They usually will ask why you had a bad experience, and offer to make it better, usually by discounting something or another for you. These are directly related to the salesperson who checked you out, so we get our asses reamed when we make a detractor. Also, If you complain to a manager, nothing usually gets done, it goes in one ear and out the other. Buy something very small, have them email your receipt, and fill out the survey. The management will wait on you hand and foot. Oh, and return the product.

    The mandated turn-around for contacting a “detractor” is 24 hours, period. I have seen expensive repairs be given away for free, but also have seen managers not do anything because they realize that the person got something small/cheap and/or won’t actually be satisfied by it.

  84. DrKoob says:

    I am not quite sure why everyone disses .Mac. I have seven Macs, all running in my house and home office. Without .Mac how do I go about syncing them as easy as I do with .mac. And I got mine on special. Three years at $59 each. I use the iDisk with my clients who upload and download to it, I post all my personal iWeb sites on it, my photo galleries that I post to every day works great because I just toss it in my iPhoto list and it automatically uploads. It makes my life easier. Why would I go to a bunch of different suppliers (all web based) to do what .Mac does.

  85. ironchef says:


    And .mac services are beyond just doing ISP services.
    .Mac helps you run backups, sync your mac, and in Leopard OSX the .mac service helps you link to your home Mac.

  86. retroz says:

    I think the Apple care is a great thing especially with laptops. I have been thinking that renters insurance is a good thing. While I know they don’t work on commission, I have a friend that is an apple employee. He says there is no commission and they pay a little over mininium wage. That is horrible. The people I know serving coffee make $14 or more dollars an hour. She also said that a typical so called specialist that do know quite a bit, make apple millions a quarter and they can’t get full time for the life of them. She said they have like 12 full time and the rest are all part time around 50 or more.

    She once said they were short and instead of hiring some full time that they hired more part time to get out of paying benefits. How terrible. Makes me want to never buy from Apple again. EVER. She also said that while they have meetings all the time that they are very “high school” in that there are clicks and if you don’t fit in, even if you do a great job and are qualified you are at the mercy of the management and friends click as they take everything soaked in like from every one that works there.

    She is very unhappy and wishes it wasn’t this way.

    You would think apple would pay more especially since they work hard are knowledable and why the discourse for not making them full time.

    There is more dirt on apple retail then some can imagine. If you know someone that works for the retail stores, ask them. Someone should do a story like TIME or some high tech company so apple can be exposed on how they don’t pay them well.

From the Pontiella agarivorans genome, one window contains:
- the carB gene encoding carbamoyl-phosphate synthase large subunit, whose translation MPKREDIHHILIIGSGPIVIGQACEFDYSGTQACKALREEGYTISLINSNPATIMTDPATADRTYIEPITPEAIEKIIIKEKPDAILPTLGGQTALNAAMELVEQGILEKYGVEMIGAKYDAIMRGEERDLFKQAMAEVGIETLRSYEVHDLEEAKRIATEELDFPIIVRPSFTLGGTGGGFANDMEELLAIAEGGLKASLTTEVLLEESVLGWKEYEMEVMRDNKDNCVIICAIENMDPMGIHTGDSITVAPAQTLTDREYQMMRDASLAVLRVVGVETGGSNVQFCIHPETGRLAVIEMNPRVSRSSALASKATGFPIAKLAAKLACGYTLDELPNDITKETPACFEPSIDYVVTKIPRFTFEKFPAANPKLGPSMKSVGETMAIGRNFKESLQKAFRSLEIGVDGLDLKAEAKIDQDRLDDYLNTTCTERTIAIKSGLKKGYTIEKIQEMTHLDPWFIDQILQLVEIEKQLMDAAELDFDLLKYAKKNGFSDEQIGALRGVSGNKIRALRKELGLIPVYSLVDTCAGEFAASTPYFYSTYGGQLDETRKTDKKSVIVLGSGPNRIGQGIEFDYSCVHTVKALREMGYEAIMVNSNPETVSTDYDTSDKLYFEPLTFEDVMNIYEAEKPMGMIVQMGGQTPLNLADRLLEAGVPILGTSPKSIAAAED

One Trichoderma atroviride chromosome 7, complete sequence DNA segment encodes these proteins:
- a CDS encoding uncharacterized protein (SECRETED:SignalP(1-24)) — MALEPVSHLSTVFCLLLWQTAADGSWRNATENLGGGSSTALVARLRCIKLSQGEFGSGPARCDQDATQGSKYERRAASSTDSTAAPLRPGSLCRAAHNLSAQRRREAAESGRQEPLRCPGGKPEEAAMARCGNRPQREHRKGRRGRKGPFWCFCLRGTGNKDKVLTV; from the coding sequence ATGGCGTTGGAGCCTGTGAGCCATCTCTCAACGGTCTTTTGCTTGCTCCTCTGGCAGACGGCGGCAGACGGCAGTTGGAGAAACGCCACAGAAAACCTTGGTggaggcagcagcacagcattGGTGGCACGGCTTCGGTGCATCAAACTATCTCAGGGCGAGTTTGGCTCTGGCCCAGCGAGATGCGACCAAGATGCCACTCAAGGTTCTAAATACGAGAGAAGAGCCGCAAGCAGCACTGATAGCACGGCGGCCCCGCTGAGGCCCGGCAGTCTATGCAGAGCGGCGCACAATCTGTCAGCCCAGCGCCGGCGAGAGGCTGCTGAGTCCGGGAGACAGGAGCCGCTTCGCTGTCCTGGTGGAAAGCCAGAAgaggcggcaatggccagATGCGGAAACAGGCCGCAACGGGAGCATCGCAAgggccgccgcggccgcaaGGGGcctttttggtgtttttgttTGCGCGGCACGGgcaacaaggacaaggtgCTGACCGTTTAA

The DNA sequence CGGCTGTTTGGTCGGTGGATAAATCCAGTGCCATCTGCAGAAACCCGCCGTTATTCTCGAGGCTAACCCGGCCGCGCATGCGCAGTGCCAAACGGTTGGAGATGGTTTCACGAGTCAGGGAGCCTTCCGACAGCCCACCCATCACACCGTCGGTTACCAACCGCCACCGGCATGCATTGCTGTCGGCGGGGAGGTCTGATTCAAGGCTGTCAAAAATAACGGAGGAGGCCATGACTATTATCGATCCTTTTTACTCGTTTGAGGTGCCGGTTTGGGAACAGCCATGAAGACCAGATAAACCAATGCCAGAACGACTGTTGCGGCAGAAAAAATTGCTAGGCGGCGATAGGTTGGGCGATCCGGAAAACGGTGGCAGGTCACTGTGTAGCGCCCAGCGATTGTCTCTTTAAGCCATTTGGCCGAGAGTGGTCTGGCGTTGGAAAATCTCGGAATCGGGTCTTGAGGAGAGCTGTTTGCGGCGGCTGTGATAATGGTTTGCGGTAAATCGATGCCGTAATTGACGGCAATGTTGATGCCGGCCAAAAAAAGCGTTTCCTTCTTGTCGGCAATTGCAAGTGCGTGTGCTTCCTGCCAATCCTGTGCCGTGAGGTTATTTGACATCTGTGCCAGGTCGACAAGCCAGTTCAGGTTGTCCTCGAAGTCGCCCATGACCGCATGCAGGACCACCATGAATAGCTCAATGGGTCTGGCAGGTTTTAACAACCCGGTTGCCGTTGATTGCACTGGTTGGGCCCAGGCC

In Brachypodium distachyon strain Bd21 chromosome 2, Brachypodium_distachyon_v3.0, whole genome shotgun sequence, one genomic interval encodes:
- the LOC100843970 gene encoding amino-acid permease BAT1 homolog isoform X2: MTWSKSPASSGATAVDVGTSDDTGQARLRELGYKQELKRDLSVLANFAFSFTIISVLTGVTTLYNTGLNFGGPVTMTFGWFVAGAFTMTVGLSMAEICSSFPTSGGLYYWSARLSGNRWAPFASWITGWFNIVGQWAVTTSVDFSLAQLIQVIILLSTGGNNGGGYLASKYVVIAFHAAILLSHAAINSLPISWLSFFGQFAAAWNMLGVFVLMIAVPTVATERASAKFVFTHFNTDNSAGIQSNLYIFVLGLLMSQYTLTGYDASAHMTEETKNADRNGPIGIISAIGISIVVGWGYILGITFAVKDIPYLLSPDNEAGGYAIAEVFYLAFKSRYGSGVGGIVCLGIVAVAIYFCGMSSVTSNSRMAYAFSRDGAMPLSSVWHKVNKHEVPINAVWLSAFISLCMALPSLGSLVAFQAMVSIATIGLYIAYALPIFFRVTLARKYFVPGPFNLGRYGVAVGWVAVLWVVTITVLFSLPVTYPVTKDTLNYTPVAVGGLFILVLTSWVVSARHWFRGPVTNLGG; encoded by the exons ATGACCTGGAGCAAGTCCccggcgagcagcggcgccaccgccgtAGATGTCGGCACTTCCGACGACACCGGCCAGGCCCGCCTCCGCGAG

On the other hand if you work corprate, you get days off and I hear that is a very good gig.

    Whatever. Maybe windows will get it right someday and maybe we will all( family) go full time windows as there are some good applications sweets.

    .mac seems pretty cool from what ive seen but its not worth the 99 price tag, maybe 99 for 5 years.

  87. ars_workerbee2 says:


    When I learned DotMac was not an Apple company but a vendor under their name, I exited. It’s probably useful for those people for whom it is useful, as per the above comments, but I don’t like dealing with hide-and-seek corporate whack a moles when it comes time to face who’s on first.

    WTF are you talking about? .Mac is completely run in-house, by Apple employees, even on Apple hardware.

  88. ars_workerbee2 says:

    @lasciate: very wrong. completely utterly 100% wrong. it is good at *every* apple store, worldwide.

  89. retroz says:

    I posted a very long comment. Wonder what happened?

    My sisters girlfriend works at an apple store and she loves it but hates it. She said she has been there a little over one year and no raise. She is also number 3 in sales but not in those so called matrixes (.mac and stuff) and I was shocked when I found out they make less than a coffee person at a coffee gallery.

    First off all they are more knowledgable than your typical pc person at best buy so why do they get reamed when it comes to pay or full time?

    She said that a mac specialist or now a “specialist” that she has tried to go full time and last month or two they needed more people but says they hire new people all the time and never make anyone full time.

    Is this true? She says most of the employees are part time as apple is not only too cheap to pay better but they don’t want you full time (benefits, 401) and also said many of the stores have high school clicks meaning if your not in the in crowd forget it and has seen people who don’t know what they are doing getting the better genious manager creative jobs. I told her that sounds like a law suit especially if she has been there a year or more.